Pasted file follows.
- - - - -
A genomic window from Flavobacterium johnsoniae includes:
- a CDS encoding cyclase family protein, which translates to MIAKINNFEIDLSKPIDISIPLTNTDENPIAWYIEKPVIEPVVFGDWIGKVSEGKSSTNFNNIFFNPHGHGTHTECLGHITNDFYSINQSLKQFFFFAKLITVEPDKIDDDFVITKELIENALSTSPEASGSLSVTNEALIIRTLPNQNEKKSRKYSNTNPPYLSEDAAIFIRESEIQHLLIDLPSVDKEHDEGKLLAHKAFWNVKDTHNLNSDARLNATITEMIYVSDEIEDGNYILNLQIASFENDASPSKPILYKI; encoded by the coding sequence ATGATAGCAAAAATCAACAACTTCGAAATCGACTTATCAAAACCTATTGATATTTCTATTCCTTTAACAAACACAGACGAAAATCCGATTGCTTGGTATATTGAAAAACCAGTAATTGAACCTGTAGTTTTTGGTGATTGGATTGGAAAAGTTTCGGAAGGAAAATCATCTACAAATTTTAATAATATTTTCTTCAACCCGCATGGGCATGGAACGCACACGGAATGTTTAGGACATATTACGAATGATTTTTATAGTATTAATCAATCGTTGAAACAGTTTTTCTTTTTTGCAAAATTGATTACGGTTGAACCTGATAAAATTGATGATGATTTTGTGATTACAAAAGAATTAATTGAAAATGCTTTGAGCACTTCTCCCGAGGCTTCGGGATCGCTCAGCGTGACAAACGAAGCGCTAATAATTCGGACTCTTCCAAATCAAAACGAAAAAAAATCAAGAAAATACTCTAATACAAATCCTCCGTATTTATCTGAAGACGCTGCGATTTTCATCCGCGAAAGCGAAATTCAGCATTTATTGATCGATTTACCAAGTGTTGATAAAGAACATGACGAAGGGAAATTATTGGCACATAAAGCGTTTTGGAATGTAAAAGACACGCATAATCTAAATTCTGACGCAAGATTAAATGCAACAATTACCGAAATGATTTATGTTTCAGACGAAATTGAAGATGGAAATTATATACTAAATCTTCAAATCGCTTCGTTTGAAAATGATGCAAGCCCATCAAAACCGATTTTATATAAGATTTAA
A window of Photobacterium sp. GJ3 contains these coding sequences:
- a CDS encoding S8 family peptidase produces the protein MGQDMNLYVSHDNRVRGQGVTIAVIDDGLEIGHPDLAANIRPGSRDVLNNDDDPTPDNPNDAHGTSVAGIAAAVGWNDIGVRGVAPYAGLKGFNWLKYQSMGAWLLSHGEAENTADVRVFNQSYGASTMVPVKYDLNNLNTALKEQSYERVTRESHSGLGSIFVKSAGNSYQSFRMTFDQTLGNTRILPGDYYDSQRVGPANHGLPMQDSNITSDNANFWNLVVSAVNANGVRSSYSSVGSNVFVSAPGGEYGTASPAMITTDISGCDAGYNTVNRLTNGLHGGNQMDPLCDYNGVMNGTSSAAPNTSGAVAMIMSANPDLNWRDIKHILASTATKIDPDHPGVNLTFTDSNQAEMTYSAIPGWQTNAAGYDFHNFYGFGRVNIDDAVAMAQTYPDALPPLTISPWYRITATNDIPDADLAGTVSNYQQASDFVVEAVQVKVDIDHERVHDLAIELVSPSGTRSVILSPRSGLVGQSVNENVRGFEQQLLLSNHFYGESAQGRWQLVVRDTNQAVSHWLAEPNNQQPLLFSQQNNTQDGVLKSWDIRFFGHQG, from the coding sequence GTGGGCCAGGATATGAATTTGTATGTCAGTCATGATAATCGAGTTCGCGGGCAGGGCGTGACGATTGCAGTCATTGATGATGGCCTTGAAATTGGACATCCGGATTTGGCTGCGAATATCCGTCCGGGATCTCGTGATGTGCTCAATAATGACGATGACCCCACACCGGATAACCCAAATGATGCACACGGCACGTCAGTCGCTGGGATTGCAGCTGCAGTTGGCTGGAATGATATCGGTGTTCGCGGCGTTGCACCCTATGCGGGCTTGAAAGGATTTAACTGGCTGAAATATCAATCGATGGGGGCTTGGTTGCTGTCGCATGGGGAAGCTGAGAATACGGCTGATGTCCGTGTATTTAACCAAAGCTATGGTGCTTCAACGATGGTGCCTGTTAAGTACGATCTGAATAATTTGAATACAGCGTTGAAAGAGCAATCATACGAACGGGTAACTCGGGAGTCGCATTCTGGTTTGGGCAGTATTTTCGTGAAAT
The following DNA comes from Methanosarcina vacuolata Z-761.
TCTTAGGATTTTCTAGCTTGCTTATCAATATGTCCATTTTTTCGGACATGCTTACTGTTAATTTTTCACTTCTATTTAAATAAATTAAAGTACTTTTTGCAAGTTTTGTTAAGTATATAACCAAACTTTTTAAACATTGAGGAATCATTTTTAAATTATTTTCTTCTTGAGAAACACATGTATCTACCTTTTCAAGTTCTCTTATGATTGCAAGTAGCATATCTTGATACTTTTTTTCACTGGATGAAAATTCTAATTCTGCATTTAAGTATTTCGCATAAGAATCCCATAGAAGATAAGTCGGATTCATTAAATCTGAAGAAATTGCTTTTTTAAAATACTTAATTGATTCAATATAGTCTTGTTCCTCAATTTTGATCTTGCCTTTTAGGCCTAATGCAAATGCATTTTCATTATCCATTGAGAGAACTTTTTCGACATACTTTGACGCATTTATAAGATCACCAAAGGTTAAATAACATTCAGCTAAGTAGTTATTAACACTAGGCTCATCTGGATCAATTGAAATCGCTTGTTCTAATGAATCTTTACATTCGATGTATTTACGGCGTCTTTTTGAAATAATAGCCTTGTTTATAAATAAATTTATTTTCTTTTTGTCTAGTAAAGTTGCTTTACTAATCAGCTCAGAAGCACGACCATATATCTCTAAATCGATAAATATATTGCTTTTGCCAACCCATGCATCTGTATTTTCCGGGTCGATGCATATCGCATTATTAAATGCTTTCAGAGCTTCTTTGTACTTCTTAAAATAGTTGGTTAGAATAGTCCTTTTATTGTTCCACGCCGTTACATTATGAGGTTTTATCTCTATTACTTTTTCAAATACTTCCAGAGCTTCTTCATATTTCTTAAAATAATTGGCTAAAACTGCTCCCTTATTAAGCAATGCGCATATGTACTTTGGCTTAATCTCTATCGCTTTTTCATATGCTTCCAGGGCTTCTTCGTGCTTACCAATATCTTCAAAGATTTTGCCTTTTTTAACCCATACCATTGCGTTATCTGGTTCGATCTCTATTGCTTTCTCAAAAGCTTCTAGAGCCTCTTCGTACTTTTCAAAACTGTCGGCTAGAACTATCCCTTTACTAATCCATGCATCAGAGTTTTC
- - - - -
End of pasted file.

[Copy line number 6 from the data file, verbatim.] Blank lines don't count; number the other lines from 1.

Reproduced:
TCTTAGGATTTTCTAGCTTGCTTATCAATATGTCCATTTTTTCGGACATGCTTACTGTTAATTTTTCACTTCTATTTAAATAAATTAAAGTACTTTTTGCAAGTTTTGTTAAGTATATAACCAAACTTTTTAAACATTGAGGAATCATTTTTAAATTATTTTCTTCTTGAGAAACACATGTATCTACCTTTTCAAGTTCTCTTATGATTGCAAGTAGCATATCTTGATACTTTTTTTCACTGGATGAAAATTCTAATTCTGCATTTAAGTATTTCGCATAAGAATCCCATAGAAGATAAGTCGGATTCATTAAATCTGAAGAAATTGCTTTTTTAAAATACTTAATTGATTCAATATAGTCTTGTTCCTCAATTTTGATCTTGCCTTTTAGGCCTAATGCAAATGCATTTTCATTATCCATTGAGAGAACTTTTTCGACATACTTTGACGCATTTATAAGATCACCAAAGGTTAAATAACATTCAGCTAAGTAGTTATTAACACTAGGCTCATCTGGATCAATTGAAATCGCTTGTTCTAATGAATCTTTACATTCGATGTATTTACGGCGTCTTTTTGAAATAATAGCCTTGTTTATAAATAAATTTATTTTCTTTTTGTCTAGTAAAGTTGCTTTACTAATCAGCTCAGAAGCACGACCATATATCTCTAAATCGATAAATATATTGCTTTTGCCAACCCATGCATCTGTATTTTCCGGGTCGATGCATATCGCATTATTAAATGCTTTCAGAGCTTCTTTGTACTTCTTAAAATAGTTGGTTAGAATAGTCCTTTTATTGTTCCACGCCGTTACATTATGAGGTTTTATCTCTATTACTTTTTCAAATACTTCCAGAGCTTCTTCATATTTCTTAAAATAATTGGCTAAAACTGCTCCCTTATTAAGCAATGCGCATATGTACTTTGGCTTAATCTCTATCGCTTTTTCATATGCTTCCAGGGCTTCTTCGTGCTTACCAATATCTTCAAAGATTTTGCCTTTTTTAACCCATACCATTGCGTTATCTGGTTCGATCTCTATTGCTTTCTCAAAAGCTTCTAGAGCCTCTTCGTACTTTTCAAAACTGTCGGCTAGAACTATCCCTTTACTAATCCATGCATCAGAGTTTTC